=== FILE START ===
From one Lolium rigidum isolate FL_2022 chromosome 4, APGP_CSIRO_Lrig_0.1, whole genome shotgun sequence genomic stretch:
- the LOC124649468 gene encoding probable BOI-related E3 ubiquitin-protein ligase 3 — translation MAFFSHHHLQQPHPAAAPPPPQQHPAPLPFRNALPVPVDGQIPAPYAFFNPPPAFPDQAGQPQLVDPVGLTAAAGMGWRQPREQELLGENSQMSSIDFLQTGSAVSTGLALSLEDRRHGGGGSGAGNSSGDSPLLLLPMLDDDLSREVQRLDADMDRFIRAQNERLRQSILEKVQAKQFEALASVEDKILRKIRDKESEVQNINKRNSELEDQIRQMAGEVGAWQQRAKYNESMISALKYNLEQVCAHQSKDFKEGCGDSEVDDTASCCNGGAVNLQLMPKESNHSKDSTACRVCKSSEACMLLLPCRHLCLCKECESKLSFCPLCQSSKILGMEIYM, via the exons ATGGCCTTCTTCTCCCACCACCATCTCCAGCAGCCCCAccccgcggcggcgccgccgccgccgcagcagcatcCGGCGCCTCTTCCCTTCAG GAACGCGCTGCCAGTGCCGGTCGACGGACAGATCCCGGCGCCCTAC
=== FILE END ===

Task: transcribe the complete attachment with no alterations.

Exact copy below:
From one Lolium rigidum isolate FL_2022 chromosome 4, APGP_CSIRO_Lrig_0.1, whole genome shotgun sequence genomic stretch:
- the LOC124649468 gene encoding probable BOI-related E3 ubiquitin-protein ligase 3 — translation MAFFSHHHLQQPHPAAAPPPPQQHPAPLPFRNALPVPVDGQIPAPYAFFNPPPAFPDQAGQPQLVDPVGLTAAAGMGWRQPREQELLGENSQMSSIDFLQTGSAVSTGLALSLEDRRHGGGGSGAGNSSGDSPLLLLPMLDDDLSREVQRLDADMDRFIRAQNERLRQSILEKVQAKQFEALASVEDKILRKIRDKESEVQNINKRNSELEDQIRQMAGEVGAWQQRAKYNESMISALKYNLEQVCAHQSKDFKEGCGDSEVDDTASCCNGGAVNLQLMPKESNHSKDSTACRVCKSSEACMLLLPCRHLCLCKECESKLSFCPLCQSSKILGMEIYM, via the exons ATGGCCTTCTTCTCCCACCACCATCTCCAGCAGCCCCAccccgcggcggcgccgccgccgccgcagcagcatcCGGCGCCTCTTCCCTTCAG GAACGCGCTGCCAGTGCCGGTCGACGGACAGATCCCGGCGCCCTAC